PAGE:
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CallYourBluff

benrl
Well part of the problem is people seem to be taking these meds for feeling a bit "down" every now and than.

People get sad, we don't need to medicate every feeling away.

The suicide risk alone on anti-depressants needs to be analyzed more as well, to see if that extrapolates to more than just self harm.

But don't worry, Im sure they are working on the "autism " cure so they can shove it down these kids throats, and begin treating the next side effect to come.


No, the truth is that some people feel down every day to the point of suicide. SSRI's do work. The conspiracy nutters like to believe these medications are for calcifying the pineal gland so we can no longer talk to Ashtar command. Here is a fact, they do not contain sodium fluoride, and they are not for population control and they help people in desperate situations.


I DID NOT SAY NO USE.

I said that OVER use is clearly a problem, SERIOUS MEDICAL ISSUES, should be handled with medication, a mood swing should not.



posted on Mar, 16 2014 @ 05:35 PM
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I wasnt on anti-depressants and my child has autism - more likely to be all the crap that is added into our food. Something is affecting our children. Wish it was something as simple as avoiding anti-depressants whilst pregnant - that be easy to solve!



posted on Mar, 16 2014 @ 05:39 PM
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Maybe it's just me but there seem to be a lot of autism threads today with a general treatment of it being some sort of nefarious disease. I'm autistic. My son is autistic. We're just fine, tyvm. Autism lies on a spectrum so yes, there will be cases where it is in an extreme where everything is on overload. However, too much of anything can cause that. Every person that I know with autism at a moderate level really hates things like this because it's a majority opinion casting a negative light on the way we are without examination of the positives. Maybe people should actually consider what autism really is and where those in the middle of the spectrum end up going.



Too much of anything is a bad thing. No doubt about that and I feel the deepest of sympathies for my fellow autistics that are trapped by their minds. However, we're not all that way. I don't see myself as diseased. Not a single one of my friends or family members see ourselves as diseased or broken. Quite the opposite. If somebody offered us a cure, we wouldn't take it.

Think about that.



posted on Mar, 16 2014 @ 05:41 PM
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Correlation studies are important to look at but they do not, by their design, indicate causal factors. I've never taken anti depressants yet I have a severely autistic son. So, while important to rule out or confirm any causal relationship with further studies, it seems this is being shown as a possible factor in autism rather than a definite cause-and-effect conclusion. Interesting, and thanks for posting the info.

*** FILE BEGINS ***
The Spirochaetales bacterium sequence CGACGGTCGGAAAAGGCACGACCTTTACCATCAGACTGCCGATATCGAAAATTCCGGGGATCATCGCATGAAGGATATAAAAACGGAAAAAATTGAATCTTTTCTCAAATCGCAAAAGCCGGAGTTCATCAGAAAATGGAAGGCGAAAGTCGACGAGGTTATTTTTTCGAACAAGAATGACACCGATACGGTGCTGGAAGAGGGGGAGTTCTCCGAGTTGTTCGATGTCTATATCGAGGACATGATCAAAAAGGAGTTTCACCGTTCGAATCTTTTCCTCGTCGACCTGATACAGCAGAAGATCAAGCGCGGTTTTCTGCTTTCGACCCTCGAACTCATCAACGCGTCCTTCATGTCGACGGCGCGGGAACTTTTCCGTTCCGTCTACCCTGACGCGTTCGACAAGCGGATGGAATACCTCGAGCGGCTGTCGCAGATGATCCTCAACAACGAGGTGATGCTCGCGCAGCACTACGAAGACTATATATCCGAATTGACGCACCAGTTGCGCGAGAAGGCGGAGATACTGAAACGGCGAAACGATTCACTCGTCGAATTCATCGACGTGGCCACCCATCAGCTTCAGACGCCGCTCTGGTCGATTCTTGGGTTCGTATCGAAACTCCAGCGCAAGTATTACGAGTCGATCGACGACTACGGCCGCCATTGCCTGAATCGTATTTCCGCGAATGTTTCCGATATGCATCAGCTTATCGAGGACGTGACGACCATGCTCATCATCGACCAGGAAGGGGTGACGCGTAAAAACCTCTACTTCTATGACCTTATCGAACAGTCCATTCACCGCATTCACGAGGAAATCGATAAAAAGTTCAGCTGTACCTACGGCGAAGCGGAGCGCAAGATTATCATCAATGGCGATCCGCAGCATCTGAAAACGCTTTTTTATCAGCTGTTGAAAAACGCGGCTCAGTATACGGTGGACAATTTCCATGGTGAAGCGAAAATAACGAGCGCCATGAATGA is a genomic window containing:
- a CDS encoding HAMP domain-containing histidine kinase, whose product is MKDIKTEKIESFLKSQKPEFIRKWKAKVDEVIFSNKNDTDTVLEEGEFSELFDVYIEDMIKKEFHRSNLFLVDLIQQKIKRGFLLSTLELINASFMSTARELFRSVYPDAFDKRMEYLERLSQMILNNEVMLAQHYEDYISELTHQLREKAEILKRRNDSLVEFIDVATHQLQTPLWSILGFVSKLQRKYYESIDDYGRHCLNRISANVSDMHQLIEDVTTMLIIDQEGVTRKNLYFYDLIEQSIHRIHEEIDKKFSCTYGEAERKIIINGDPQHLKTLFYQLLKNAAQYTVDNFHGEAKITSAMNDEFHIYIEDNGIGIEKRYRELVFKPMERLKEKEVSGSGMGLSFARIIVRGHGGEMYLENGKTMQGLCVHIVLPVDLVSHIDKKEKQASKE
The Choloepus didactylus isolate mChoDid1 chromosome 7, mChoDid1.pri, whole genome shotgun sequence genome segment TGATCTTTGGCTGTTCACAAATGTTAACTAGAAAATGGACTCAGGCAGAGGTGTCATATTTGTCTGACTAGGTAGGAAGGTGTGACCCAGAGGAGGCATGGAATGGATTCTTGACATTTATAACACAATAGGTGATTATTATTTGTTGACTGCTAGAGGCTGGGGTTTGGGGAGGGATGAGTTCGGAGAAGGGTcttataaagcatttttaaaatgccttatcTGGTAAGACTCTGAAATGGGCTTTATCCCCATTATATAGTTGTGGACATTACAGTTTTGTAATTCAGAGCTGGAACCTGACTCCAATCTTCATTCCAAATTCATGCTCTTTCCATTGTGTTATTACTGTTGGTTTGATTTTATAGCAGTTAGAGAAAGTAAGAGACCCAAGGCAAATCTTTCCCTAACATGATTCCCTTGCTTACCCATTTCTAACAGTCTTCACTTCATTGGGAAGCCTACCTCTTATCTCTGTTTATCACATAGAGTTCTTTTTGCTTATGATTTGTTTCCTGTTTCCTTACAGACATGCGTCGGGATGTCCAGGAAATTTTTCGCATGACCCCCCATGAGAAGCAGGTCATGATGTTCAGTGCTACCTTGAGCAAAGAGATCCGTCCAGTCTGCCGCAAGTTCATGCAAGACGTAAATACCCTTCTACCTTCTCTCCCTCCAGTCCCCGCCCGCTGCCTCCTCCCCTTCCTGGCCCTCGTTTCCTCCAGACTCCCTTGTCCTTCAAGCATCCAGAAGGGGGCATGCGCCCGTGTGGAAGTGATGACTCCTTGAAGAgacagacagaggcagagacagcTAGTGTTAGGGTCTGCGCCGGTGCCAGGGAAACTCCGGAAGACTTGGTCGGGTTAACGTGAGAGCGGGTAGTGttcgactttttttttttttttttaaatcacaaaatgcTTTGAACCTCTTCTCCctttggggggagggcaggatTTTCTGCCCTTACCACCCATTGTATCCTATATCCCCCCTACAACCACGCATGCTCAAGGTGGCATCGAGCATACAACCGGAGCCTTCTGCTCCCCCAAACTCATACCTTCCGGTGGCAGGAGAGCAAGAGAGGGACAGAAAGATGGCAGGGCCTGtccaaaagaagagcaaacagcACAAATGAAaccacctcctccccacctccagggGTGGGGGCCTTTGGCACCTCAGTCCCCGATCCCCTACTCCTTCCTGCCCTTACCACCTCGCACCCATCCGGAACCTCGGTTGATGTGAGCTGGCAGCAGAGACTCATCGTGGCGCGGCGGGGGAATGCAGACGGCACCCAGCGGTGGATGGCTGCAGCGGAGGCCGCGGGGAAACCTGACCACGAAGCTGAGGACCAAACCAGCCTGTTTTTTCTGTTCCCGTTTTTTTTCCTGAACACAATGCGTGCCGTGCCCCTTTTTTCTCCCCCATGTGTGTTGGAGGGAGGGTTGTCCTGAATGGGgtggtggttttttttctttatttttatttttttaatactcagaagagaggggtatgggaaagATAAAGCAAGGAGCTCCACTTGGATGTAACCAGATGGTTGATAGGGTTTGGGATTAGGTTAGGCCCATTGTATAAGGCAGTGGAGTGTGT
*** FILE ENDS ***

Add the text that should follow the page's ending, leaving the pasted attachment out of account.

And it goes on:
-AB



posted on Mar, 16 2014 @ 05:43 PM
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reply to post by benrl
 


I'm not, but I think this is the kind of thing that we would be seeing less of, not more, as society has changed and the needs in people have changed. It's been far longer than 200 years since there has been a marked societal need for hunter/gatherers. Also, if that were the case, I logically think you would be able to see heavier numbers of autism cases in those individuals who had stronger genetic ties to societies that only recently lost their hunter/gatherer status, within a generation or two, so you would expect that people who have immigrated from Africa would see higher cases of autism, and I am not so far aware that this is the case. Is there anything that suggests that people who have these kinds of genetic links have a higher chance of autism?

I'm far more inclined to go with developmental issues caused by momma using pharmaceuticals, myself. Since as far as I'm aware, no one has noticed any genetic preferences with autism.



posted on Mar, 16 2014 @ 05:48 PM
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reply to post by WhiteAlice
 


I've seen and worked with kids who were on all ends of the spectrum. Autism does not have to imply life-crippling, but people with autism are different in how they see and process the world. It would be useful to have an understanding of how and why that is so we can communicate with each other better. A lack of understanding breeds fear.



posted on Mar, 16 2014 @ 05:54 PM
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reply to post by ketsuko
 


Hi ketsuko. The current research points to a genetic predisposition combined with an environmental trigger. So while it may be possible that anti depressants during pregnancy may potentially be one of those environmental factors , it's certainly not the only possible one. Imagine a baby having the genetic factors and then being exposed to external "triggers" for those genes to switch on or off, thus the infant ends up on the autism spectrum. It is a highly complex, multi-system breakdown. So, what might be other triggers? Toxins in the environment after the child's immune function is already compromised might do it, or a "straw that broke the camels back" scenario, etc. There is no one trigger at this point.

-AB
edit on 16-3-2014 by AboveBoard because: Phnom fingers. Ugh!